Charge Detail Summary

File Number: Mid12/221D
Practitioner: Jan Louise Scherp
Hearing Start Date:

Hearing End Date:

Hearing Town/City:
Hearing Location:
Charge Characteristics:

Communication inadequate/inappropriate (Not Established)

Treatment - care inadequate/inappropriate
(Not Established)

Additional Orders:

Name Suppression to Practitioner

Practitioner granted interim name suppression by order of consent


Name Suppression to Practitioner

Practitioner declined permanent name suppression


Appeal Order:


Full Decision 532Mid12221D.pdf

Appeal Decision:

Precis of Decision:


At a hearing held 18 - 21 February 2013 the Health Practitioners Disciplinary Tribunal considered a charge of professional misconduct laid by the Director of Proceedings against Ms Jan Scherp, Midwife of Clyde (the Midwife).

The charge alleged that the midwife:

  • Failed to communicate to her client or to other midwives or clinical staff at Southland Hospital information she had about a medical condition that could potentially compromise care provided during labour.
  • When she began to feel unwell or experienced significant anxiety during the labour the midwife failed to adequately communicate this to the client, the client's partner, other midwives or clinical staff, potentially compromising the partnership between the client and her family during the labour.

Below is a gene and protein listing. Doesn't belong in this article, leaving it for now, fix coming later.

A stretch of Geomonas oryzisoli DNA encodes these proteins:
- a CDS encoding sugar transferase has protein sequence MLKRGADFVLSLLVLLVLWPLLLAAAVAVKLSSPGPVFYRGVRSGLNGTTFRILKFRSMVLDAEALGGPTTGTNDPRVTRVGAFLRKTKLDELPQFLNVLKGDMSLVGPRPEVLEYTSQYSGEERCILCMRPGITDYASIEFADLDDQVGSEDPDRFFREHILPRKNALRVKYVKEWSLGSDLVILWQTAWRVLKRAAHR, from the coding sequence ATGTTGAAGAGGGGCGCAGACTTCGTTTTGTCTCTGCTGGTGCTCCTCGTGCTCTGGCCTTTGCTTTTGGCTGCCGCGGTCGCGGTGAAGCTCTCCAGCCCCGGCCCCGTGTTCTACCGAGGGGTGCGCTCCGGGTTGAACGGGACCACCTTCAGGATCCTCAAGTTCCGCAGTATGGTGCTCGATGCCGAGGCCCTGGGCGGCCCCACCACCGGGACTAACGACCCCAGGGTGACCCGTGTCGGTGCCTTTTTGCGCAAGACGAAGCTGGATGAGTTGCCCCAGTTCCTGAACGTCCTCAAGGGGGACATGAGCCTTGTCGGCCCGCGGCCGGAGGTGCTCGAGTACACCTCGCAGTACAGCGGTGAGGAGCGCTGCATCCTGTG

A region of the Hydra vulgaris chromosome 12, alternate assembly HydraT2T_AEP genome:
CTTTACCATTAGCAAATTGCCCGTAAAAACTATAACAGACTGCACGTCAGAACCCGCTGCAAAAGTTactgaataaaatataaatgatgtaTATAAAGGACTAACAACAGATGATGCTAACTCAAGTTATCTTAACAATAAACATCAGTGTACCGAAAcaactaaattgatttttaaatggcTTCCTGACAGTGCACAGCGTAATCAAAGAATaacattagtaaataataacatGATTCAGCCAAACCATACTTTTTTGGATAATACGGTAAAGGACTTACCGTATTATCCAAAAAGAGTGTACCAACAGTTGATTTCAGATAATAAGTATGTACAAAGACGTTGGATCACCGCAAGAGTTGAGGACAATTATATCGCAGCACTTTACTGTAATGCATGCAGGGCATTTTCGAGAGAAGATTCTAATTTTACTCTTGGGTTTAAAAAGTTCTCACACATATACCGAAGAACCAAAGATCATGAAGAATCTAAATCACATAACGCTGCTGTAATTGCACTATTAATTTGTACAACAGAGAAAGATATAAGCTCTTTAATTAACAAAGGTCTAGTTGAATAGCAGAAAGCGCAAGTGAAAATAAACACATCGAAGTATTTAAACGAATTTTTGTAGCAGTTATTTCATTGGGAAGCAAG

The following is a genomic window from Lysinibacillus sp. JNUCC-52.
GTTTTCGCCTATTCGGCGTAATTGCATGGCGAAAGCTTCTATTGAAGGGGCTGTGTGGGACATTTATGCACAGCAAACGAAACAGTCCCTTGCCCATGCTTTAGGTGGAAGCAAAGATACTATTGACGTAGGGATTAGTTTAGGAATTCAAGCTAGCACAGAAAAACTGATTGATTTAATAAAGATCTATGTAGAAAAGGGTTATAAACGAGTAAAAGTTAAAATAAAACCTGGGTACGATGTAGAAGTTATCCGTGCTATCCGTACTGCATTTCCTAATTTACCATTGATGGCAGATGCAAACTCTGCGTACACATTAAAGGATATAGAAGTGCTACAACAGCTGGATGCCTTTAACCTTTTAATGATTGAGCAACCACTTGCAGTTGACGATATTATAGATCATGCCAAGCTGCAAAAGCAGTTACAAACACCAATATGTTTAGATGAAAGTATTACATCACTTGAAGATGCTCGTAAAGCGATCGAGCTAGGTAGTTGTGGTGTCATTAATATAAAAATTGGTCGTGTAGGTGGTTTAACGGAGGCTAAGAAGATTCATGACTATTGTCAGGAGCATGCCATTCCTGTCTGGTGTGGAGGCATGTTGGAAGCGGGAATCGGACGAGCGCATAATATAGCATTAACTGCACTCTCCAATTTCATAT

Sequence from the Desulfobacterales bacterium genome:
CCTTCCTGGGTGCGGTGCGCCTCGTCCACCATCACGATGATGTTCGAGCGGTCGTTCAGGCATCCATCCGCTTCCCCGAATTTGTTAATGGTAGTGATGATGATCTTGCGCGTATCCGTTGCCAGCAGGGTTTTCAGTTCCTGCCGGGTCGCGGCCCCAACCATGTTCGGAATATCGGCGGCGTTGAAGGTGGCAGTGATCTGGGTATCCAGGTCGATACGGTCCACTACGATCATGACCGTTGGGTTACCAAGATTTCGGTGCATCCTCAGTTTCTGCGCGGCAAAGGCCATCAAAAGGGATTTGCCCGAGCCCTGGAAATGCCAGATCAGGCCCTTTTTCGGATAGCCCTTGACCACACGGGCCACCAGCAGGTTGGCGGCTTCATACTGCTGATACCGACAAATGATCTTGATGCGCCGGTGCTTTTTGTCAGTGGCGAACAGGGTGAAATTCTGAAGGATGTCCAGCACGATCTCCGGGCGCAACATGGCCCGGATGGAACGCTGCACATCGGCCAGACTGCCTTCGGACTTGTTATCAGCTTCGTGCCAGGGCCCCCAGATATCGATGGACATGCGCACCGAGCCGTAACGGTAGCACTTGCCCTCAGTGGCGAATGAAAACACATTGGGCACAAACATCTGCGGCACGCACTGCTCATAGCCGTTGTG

• After completion of the second stage of labour, during which the client experienced a significant perineal tear and before the third stage of labour had been completed the midwife left the birthing room without first ensuring adequate midwifery or medical care for the client and the baby.
  • After leaving the birthing room did not immediately ensure adequate midwifery or medical care for the client or her baby.

The Finding

The charge arose from a medical condition that the midwife was diagnosed with in 2003 and the impact of this condition on the care she provided during the delivery of a baby in February 2010.  The midwife denied all particulars of the charge and the matter was fully defended.

The Tribunal found that as the midwife was able to control her medical condition, she was not under any obligation to inform her client or other midwivees or clinical staff of it; there was no breach of the partnership relationship between the midwife and her client; there was no breach of the relationship with professional colleagues or an obligation to inform them she was unwell; there was no potentional compromise to the care of the client as the staff midwife was in the room when the midwife became unwell.  None of the particulars of the charge were made out.  The Tribunal found that the midwife was not guilty of professional misconduct.

The Tribunal directed publication of its decision and a summary.